Even though there are billions of dollars spent each year in the US on over-the-counter cough syrups, most such medicines do little if anything to alleviate coughs say the ACCP (American College of Chest Physicians). According to the nation’s chest physicians, cough syrups generally contain drugs in too low a dose to work, or contain combinations of drugs which have never been proven to treat coughs. Some over-the-counter cough syrups do contain two drugs that have been shown to help relieve coughs due to colds – codeine and dextromethorphan – but again the doses are too small to be effective. For adults fighting a cough and runny nose, the best option is probably an antihistamine with a decongestant, such as for instance Dimetapp Cold and Allergy Elixir, Robitussin Allergy and Cough Liquid, or Vicks NyQuil. For children between 2 and 14, listed below are two alternatives to using over-the-counter cough medicines.
Researchers at the National Heart and Lung Institute have discovered that the component in chocolate called theobromine, might be more effective in treating coughs than traditional treatments. The chemical was found to work directly on the vagus nerve, which is in charge of triggering coughing. In the analysis, 10 healthy, non-smokers received theobromine, accompanied by capsaicin, a cough stimulant. The aftereffect of theobromine was compared to a placebo – and also to codeine, which is used in traditional cough remedies. It had been found to be more effective than both in treating the cough. As a cough medicine, codeine (mostly called a painkiller) had nominal success set alongside the placebo, but theobromine was 33 percent more effective than codeine to stop coughing.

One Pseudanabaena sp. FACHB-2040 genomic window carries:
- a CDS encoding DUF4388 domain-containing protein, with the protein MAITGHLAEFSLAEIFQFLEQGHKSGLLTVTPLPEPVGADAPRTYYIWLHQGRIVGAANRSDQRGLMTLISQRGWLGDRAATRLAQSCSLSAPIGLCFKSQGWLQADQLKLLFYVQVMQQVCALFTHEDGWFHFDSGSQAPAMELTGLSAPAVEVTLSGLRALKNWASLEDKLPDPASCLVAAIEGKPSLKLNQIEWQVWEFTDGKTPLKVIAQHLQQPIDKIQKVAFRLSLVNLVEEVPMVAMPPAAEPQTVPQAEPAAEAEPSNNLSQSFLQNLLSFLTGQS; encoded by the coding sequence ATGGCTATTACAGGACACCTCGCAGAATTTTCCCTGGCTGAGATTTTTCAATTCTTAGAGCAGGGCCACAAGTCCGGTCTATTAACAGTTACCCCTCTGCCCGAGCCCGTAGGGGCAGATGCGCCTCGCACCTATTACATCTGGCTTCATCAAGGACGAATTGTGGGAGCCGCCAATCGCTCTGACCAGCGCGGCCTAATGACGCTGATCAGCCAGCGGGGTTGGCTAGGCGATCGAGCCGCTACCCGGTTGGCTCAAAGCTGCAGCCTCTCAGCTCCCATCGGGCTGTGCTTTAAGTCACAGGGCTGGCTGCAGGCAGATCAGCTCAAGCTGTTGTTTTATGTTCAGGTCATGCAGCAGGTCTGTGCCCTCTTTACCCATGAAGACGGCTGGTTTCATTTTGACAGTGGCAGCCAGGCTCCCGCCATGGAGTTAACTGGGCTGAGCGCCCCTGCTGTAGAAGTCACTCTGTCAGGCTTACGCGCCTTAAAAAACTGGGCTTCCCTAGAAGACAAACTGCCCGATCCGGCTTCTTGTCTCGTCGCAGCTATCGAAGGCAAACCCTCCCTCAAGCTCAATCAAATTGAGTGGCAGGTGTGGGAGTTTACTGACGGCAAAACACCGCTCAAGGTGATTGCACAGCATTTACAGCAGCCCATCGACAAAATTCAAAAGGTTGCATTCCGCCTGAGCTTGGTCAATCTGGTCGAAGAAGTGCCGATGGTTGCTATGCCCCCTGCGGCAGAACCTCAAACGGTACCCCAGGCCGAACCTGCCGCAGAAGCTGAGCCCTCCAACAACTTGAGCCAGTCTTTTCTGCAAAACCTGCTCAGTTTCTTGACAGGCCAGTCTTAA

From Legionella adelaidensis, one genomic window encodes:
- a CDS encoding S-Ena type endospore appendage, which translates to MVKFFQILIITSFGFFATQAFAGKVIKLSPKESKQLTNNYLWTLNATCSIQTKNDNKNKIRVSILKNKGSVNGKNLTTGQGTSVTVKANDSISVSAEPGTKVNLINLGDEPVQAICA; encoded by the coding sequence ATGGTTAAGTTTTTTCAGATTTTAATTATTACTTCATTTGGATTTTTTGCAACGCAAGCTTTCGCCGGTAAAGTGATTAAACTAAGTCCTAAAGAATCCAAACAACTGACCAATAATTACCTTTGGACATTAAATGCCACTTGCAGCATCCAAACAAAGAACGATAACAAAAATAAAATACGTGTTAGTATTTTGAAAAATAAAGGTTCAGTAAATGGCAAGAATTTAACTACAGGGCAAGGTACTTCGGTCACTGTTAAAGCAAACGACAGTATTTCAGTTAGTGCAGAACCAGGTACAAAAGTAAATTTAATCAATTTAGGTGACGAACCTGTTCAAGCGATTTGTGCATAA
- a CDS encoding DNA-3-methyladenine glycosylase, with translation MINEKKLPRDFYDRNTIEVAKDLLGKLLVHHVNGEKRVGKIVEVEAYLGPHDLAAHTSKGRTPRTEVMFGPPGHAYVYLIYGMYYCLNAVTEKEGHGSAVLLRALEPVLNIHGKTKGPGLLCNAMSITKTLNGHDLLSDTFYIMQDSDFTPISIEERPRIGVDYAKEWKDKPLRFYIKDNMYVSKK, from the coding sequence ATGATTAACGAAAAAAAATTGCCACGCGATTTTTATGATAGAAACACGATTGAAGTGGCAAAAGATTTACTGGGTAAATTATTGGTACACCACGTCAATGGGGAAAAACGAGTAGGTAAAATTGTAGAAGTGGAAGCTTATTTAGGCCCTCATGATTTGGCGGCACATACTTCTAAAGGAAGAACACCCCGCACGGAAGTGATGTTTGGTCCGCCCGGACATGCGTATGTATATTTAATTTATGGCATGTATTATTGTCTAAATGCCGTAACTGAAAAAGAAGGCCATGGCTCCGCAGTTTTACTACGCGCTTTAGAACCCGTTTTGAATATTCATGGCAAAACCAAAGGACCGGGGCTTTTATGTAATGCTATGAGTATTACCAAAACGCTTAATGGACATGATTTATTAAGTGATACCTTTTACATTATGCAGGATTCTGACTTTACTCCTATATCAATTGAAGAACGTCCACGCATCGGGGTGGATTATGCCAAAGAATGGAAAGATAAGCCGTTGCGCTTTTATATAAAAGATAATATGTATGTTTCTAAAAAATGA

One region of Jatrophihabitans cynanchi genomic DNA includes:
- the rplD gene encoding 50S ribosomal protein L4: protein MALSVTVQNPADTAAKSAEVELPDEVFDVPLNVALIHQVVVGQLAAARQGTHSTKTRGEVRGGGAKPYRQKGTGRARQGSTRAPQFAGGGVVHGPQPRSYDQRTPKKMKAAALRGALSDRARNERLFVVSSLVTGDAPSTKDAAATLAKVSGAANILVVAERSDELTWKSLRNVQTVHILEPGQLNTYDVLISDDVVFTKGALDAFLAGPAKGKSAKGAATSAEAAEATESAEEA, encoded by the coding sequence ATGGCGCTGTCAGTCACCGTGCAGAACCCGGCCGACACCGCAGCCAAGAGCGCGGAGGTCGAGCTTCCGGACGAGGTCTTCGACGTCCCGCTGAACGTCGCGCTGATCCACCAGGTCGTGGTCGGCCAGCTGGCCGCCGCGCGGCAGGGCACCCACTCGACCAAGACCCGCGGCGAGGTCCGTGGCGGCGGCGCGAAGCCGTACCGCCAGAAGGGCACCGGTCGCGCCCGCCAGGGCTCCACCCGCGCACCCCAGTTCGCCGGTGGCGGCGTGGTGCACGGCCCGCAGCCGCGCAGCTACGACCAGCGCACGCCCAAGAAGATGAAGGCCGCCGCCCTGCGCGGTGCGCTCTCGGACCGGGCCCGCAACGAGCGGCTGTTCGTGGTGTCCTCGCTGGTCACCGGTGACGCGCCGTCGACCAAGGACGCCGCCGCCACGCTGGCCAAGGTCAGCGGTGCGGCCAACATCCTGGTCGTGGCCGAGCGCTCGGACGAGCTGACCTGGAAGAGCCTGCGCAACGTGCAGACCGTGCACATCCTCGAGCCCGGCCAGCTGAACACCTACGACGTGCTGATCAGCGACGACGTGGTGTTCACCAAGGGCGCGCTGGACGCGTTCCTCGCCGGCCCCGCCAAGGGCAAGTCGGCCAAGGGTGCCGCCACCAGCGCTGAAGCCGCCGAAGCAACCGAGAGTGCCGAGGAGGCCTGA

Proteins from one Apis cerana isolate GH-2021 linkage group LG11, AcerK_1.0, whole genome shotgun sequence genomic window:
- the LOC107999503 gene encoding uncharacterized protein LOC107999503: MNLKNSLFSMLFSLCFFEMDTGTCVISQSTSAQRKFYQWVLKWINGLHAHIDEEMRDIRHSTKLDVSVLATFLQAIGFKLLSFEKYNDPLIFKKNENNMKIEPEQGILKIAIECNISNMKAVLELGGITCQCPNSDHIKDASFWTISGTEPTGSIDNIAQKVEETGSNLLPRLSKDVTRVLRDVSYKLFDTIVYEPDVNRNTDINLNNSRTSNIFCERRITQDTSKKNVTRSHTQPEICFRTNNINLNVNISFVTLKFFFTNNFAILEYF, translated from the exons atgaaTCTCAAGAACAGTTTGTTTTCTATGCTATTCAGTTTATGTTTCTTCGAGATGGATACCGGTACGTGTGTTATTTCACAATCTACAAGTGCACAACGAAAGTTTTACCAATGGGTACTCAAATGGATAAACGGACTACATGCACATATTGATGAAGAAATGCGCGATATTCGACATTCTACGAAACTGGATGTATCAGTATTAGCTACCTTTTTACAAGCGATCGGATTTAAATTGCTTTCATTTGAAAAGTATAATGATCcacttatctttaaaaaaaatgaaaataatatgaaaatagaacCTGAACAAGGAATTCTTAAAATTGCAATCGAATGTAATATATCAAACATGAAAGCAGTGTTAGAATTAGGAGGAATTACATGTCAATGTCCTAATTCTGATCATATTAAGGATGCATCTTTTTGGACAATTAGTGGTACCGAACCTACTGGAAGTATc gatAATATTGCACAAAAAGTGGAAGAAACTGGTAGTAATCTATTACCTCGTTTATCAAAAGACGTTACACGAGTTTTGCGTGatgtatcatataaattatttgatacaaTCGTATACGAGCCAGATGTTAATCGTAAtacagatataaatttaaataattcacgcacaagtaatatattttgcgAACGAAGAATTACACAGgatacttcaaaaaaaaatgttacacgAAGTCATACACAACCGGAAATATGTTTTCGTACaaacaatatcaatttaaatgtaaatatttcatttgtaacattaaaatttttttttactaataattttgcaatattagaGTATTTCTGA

Theobromine has diuretic, stimulant and relaxing effects just like caffeine, but about 10 times weaker. Unlike caffeine, it generally does not affect the central nervous system. Theobromine can lower blood pressure because it can dilate blood vessels and also relax bronchi muscles in the lungs. Dark chocolate contains 450 mg of theobromine per ounce which is four times more found in milk chocolate PMG Green. The quantity of chocolate brown that needs to be eaten to stop coughing–about two ounces for a grownup and about half as much for a child–is insufficient to get children wound up, or for the minimal add up to cause sleep disturbances. Remember, chocolate is an anti-depressant and also incorporates flavonoids and other anti-oxidants, that really help maintain a healthier heart, keep your blood circulation working well, and reduce the blood clotting that may cause heart attacks and strokes.
A teaspoon of honey before bed seems to calm children’s coughs and make them sleep better, according to a fresh study that relied on parents’reports of the children’s symptoms. The folk remedy did better than cough medicine or no treatment in a three-way comparison. For the investigation, researchers recruited 105 children with upper respiratory infections from the clinic in Pennsylvania. The analysis unearthed that honey was more effective than dextromathorphan for treating nighttime coughs in kids ages 2-11. The dosages used in the test were equal to the cough syrup: fifty per cent of a teaspoon for kids 2-5, a complete teaspoon for kids 6-11. It’s noted that honey shouldn’t be given to children under age 1 since it could potentially cause a kind of food poisoning called botulism.
For coughs and sore throats, it may be the stickiness and viscosity of honey which makes it work well. Honey can be generally more affordable than over-the-counter medications and brings none of the side effects like dizziness or sleepiness. Honey also has antimicrobial effects with darker honeys having more antioxidants than lighter honeys.
So next time you discover yourself having to treat your cough or your child’s cough, consider using one or even both of these alternatives. These remedies are suggested in moderation since additionally they contain higher amounts of sugar compared to over-the-counter medicines.